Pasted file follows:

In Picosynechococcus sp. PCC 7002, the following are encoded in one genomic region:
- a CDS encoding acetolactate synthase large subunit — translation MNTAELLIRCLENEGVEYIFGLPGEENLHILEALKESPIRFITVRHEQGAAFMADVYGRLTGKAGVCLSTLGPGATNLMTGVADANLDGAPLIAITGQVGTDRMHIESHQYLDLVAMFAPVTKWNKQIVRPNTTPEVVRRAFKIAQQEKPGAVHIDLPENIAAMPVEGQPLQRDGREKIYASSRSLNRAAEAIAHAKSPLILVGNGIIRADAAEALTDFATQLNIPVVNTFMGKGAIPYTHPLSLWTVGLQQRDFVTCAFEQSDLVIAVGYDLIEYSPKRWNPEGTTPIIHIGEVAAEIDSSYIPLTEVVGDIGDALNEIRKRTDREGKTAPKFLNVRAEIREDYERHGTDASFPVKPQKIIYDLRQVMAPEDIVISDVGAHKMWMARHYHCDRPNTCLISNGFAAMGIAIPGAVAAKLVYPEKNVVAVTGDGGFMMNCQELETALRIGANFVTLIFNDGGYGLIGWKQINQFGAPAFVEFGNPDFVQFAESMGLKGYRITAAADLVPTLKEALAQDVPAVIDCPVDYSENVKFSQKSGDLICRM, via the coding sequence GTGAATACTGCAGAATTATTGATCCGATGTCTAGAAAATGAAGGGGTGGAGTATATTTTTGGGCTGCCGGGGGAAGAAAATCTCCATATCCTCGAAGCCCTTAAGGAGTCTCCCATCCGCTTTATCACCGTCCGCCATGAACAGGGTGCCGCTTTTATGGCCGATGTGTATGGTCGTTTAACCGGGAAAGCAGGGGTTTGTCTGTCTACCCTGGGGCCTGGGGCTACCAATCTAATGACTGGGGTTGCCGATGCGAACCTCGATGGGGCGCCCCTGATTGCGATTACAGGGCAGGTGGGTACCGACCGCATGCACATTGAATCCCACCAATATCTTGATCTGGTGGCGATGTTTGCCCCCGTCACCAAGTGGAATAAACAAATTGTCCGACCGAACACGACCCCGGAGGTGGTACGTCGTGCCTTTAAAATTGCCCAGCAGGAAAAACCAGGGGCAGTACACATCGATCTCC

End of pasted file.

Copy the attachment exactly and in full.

In Picosynechococcus sp. PCC 7002, the following are encoded in one genomic region:
- a CDS encoding acetolactate synthase large subunit — translation MNTAELLIRCLENEGVEYIFGLPGEENLHILEALKESPIRFITVRHEQGAAFMADVYGRLTGKAGVCLSTLGPGATNLMTGVADANLDGAPLIAITGQVGTDRMHIESHQYLDLVAMFAPVTKWNKQIVRPNTTPEVVRRAFKIAQQEKPGAVHIDLPENIAAMPVEGQPLQRDGREKIYASSRSLNRAAEAIAHAKSPLILVGNGIIRADAAEALTDFATQLNIPVVNTFMGKGAIPYTHPLSLWTVGLQQRDFVTCAFEQSDLVIAVGYDLIEYSPKRWNPEGTTPIIHIGEVAAEIDSSYIPLTEVVGDIGDALNEIRKRTDREGKTAPKFLNVRAEIREDYERHGTDASFPVKPQKIIYDLRQVMAPEDIVISDVGAHKMWMARHYHCDRPNTCLISNGFAAMGIAIPGAVAAKLVYPEKNVVAVTGDGGFMMNCQELETALRIGANFVTLIFNDGGYGLIGWKQINQFGAPAFVEFGNPDFVQFAESMGLKGYRITAAADLVPTLKEALAQDVPAVIDCPVDYSENVKFSQKSGDLICRM, via the coding sequence GTGAATACTGCAGAATTATTGATCCGATGTCTAGAAAATGAAGGGGTGGAGTATATTTTTGGGCTGCCGGGGGAAGAAAATCTCCATATCCTCGAAGCCCTTAAGGAGTCTCCCATCCGCTTTATCACCGTCCGCCATGAACAGGGTGCCGCTTTTATGGCCGATGTGTATGGTCGTTTAACCGGGAAAGCAGGGGTTTGTCTGTCTACCCTGGGGCCTGGGGCTACCAATCTAATGACTGGGGTTGCCGATGCGAACCTCGATGGGGCGCCCCTGATTGCGATTACAGGGCAGGTGGGTACCGACCGCATGCACATTGAATCCCACCAATATCTTGATCTGGTGGCGATGTTTGCCCCCGTCACCAAGTGGAATAAACAAATTGTCCGACCGAACACGACCCCGGAGGTGGTACGTCGTGCCTTTAAAATTGCCCAGCAGGAAAAACCAGGGGCAGTACACATCGATCTCC